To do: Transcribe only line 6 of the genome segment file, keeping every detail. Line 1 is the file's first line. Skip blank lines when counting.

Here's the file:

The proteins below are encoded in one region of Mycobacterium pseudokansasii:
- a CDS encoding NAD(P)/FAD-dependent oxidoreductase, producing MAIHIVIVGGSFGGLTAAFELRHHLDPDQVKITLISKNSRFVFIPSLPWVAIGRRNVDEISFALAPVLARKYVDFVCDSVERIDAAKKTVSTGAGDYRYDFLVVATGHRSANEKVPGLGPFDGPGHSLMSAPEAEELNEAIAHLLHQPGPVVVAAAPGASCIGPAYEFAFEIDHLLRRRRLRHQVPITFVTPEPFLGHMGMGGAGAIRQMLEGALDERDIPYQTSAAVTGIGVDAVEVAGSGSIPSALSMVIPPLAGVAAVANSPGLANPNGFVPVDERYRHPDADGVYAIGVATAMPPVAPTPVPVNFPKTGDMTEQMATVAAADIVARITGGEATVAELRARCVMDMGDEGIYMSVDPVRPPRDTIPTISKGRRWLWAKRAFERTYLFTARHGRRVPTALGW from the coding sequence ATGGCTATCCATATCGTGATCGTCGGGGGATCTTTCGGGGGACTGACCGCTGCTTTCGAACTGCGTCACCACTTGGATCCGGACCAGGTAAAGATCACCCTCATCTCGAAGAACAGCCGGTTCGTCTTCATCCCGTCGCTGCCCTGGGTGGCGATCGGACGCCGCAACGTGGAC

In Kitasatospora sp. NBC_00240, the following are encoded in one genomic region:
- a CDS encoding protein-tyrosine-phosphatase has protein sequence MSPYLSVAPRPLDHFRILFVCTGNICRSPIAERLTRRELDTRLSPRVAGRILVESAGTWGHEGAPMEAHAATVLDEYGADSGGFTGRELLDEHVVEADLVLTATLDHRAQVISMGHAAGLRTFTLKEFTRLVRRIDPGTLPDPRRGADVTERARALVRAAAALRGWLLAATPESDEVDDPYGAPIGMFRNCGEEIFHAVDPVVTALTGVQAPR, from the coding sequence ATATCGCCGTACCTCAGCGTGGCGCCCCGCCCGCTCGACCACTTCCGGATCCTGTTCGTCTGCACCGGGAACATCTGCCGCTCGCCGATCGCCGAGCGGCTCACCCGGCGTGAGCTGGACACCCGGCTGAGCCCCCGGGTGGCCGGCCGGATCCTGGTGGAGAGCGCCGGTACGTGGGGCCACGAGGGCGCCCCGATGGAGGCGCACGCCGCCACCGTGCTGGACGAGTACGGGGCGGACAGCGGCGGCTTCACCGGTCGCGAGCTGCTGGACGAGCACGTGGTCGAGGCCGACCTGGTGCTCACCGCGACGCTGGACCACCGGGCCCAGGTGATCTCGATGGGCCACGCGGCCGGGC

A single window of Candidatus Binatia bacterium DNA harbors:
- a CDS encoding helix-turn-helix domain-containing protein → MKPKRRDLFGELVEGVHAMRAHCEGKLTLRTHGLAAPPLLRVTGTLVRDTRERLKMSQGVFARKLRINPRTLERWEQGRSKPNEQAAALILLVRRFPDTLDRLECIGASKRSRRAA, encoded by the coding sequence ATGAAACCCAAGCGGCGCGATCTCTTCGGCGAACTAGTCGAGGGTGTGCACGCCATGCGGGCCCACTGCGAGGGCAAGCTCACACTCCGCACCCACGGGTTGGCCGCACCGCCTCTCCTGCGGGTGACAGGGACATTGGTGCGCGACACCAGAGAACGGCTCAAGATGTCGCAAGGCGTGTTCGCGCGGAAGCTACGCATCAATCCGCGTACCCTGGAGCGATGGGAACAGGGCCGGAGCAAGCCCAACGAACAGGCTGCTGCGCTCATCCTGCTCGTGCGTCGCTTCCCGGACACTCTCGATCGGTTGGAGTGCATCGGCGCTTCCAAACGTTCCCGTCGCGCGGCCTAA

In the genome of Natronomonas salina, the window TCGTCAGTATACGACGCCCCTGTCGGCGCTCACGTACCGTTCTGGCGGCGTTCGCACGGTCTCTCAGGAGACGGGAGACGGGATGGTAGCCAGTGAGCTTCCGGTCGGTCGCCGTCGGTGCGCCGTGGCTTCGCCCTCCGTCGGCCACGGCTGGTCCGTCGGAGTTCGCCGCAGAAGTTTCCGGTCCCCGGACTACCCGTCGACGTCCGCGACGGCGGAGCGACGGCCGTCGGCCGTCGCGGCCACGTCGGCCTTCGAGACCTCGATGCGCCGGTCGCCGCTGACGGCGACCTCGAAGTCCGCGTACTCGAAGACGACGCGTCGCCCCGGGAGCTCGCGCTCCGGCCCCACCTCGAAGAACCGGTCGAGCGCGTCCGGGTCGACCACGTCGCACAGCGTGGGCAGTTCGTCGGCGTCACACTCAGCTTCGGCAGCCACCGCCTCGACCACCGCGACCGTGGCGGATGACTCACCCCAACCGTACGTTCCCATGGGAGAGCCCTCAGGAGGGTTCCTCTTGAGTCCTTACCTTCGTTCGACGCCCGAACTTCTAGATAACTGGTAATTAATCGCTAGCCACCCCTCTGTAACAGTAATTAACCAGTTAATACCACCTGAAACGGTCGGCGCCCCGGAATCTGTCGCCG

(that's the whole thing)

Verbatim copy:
- a CDS encoding helix-turn-helix domain-containing protein → MKPKRRDLFGELVEGVHAMRAHCEGKLTLRTHGLAAPPLLRVTGTLVRDTRERLKMSQGVFARKLRINPRTLERWEQGRSKPNEQAAALILLVRRFPDTLDRLECIGASKRSRRAA, encoded by the coding sequence ATGAAACCCAAGCGGCGCGATCTCTTCGGCGAACTAGTCGAGGGTGTGCACGCCATGCGGGCCCACTGCGAGGGCAAGCTCACACTCCGCACCCACGGGTTGGCCGCACCGCCTCTCCTGCGGGTGACAGGGACATTGGTGCGCGACACCAGAGAACGGCTCAAGATGTCGCAAGGCGTGTTCGCGCGGAAGCTACGCATCAATCCGCGTACCCTGGAGCGATGGGAACAGGGCCGGAGCAAGCCCAACGAACAGGCTGCTGCGCTCATCCTGCTCGTGCGTCGCTTCCCGGACACTCTCGATCGGTTGGAGTGCATCGGCGCTTCCAAACGTTCCCGTCGCGCGGCCTAA